John Melville, MD wrote:
I feel compelled to mention that just about all the advice about drugs in the prior post is extremely poor medical advice.  The reason he can't find a doctor to implement it is thay any doctor who did would (and should) lose his or her medical license.


The only thing on the list for which you couldn't find a willing doc is the ketamine thing. It's something supposedly worth paying attention to, but I was bringing it up as something to think about. I wasn't giving advice - I was telling him to go find a ketamine hookup.

As for the rest of the meds, I feel compelled to mention that the vast majority of the docs I've seen for depression have engaged in this fire-and-forget medicating, and that it absolutely wasn't just limited to me.

I've gone through quite a few doctors over the years, and I've learned just how excited they are to prescribe SSRIs for depression. Fine, they work for some people, but for many others they barely score higher than placebo. CBT is practically on the level with the therapeutic effect of SSRIs. And, yeah, I'm generalizing about SSRIs when there are many, but - without exception - the docs who've prescribed them for me have always told me they're basically the same. If they want to generalize, I might as well, too. It makes me immature, but what else is new.

Before I go any further, I should ask about what kind of an MD you are. There are plenty of cars that can be serviced at any old garage, but there are more and more nowadays that require specialized service from a specific dealership. My car is like that - just had to drive it an hour and a half in traffic to get the oil changed.

So, are you the garage where any car can park it and get a general sort of repair, or are you the dealership that takes only specific cars?

In other words, do you treat burns, scrapes, and cuts, or do you specialize in treating mental illness?

Would you want a PHP coder working on a C# project?

The information I get from my GP - whos fantastic, by the way - is worlds apart from the information I get from the shrinks I've seen. I don't think it's a stretch to say that my shrink is going to be a bit ahead regarding mental illness than a GP (I don't mean to imply that you're a GP - it's just a generic guess).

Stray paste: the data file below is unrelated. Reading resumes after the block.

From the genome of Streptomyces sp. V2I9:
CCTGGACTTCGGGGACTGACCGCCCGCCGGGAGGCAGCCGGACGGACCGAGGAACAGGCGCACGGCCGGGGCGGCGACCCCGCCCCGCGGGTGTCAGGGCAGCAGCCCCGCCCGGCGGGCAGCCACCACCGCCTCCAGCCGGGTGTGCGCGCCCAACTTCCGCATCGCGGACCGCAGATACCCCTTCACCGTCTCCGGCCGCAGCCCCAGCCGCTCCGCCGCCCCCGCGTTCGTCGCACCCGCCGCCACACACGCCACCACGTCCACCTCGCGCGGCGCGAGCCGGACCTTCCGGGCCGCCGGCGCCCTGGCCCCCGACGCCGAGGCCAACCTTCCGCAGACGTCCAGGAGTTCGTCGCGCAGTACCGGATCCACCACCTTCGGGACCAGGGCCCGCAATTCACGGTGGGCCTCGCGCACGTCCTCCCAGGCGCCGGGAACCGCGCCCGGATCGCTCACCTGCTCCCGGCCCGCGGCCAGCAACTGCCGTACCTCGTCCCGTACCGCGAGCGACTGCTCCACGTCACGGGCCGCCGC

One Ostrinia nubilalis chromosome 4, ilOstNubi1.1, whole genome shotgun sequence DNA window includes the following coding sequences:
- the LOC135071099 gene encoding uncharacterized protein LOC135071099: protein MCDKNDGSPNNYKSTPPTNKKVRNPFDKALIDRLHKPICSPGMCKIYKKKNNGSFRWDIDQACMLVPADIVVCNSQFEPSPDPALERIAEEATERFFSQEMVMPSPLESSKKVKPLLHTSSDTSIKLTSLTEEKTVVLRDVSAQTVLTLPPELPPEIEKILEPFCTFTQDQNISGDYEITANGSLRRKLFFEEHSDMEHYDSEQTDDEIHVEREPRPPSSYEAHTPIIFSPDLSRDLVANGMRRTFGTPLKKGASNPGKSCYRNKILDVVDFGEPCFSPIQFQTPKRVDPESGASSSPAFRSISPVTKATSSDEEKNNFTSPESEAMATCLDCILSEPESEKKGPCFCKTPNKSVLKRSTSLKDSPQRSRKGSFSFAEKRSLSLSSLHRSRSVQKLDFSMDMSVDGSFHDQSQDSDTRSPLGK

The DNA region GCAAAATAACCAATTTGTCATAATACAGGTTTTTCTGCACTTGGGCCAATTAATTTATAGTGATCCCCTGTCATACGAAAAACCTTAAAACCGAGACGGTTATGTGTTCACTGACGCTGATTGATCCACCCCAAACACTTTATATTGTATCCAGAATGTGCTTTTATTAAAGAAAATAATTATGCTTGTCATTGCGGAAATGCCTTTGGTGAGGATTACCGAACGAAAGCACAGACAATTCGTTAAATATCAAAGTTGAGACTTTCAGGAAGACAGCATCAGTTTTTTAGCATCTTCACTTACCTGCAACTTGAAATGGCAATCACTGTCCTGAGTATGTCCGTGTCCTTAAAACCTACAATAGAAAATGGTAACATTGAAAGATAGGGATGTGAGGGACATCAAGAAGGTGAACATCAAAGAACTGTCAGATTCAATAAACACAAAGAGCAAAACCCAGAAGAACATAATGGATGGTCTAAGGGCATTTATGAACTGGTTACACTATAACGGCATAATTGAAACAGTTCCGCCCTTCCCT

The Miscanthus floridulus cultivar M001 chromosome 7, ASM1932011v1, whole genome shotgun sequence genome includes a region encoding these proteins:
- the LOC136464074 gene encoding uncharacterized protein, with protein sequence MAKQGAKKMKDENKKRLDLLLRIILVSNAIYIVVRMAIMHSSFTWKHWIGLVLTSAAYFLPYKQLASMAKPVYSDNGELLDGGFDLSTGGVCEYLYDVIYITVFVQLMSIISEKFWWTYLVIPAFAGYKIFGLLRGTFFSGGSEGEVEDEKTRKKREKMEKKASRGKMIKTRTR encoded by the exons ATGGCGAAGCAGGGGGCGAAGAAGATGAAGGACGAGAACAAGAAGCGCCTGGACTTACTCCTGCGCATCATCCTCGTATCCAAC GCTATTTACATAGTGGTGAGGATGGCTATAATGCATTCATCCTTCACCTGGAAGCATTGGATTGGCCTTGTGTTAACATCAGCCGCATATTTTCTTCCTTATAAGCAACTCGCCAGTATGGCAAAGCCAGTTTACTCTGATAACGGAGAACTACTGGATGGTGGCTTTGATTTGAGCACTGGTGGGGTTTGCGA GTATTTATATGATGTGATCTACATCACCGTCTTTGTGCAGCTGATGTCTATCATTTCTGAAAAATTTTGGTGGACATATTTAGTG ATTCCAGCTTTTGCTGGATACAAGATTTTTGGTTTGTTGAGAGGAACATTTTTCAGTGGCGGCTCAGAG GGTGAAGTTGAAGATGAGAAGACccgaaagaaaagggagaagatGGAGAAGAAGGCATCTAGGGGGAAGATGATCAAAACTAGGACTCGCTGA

Another way to think about it - would you want my shrink treating burns, scrapes, and cuts? Or setting broken bones? Or doing prostate exams?

I don't think so.

Now, moving on, everything that I wrote above I wrote with things like this in mind. Regardless of what you believe, there *are* docs out there who will prescribe various seemingly inappropriate meds for treatment of depression. Hydrocodone, for example - I've been spoken to a few times about it as a possible means of getting through a particularly bad episode. 'Course, after self-medicating for depression with morphine for a little too long, I no longer have the hydrocodone discussion. I didn't think I'd want it, but it turns out I wanted it a bit too much.

So, I'm reporting based on my experiences. Whatever the ethical considerations, I've been a patient for this stuff for well over a decade, and I've learned a little along the way. There are *so many* message boards dedicated to people swapping this kind of information after receiving year after year of useless treatments. When you're desparate, you don't care about anything but getting better. Sometimes - like I did - you'll make stupid decisions, but other times you'll just get nailed without little fault of your own. That's the stuff you pass on.

I'm not telling him what to do. I'm not pretending to be a doctor. I'm someone who spent years feeling miserable when it probably didn't need to be that way.

In the end, how is he going to make his decision? Is he going to read my email and then start prescribing meds to himself? Is he going to take my note to the pharmacy? Is he going to hypnotize his doctor?

Well, these things are all possible, but I think it's far more likely that, were he to act on it (and, fortunately, it sounds like he's improving), then he'd go to a doc or a shrink with a few notes in the back of his head about what to avoid. Like, Effexor. That'd be a good word to have in the Avoid pile.

Anyway, he's safe now.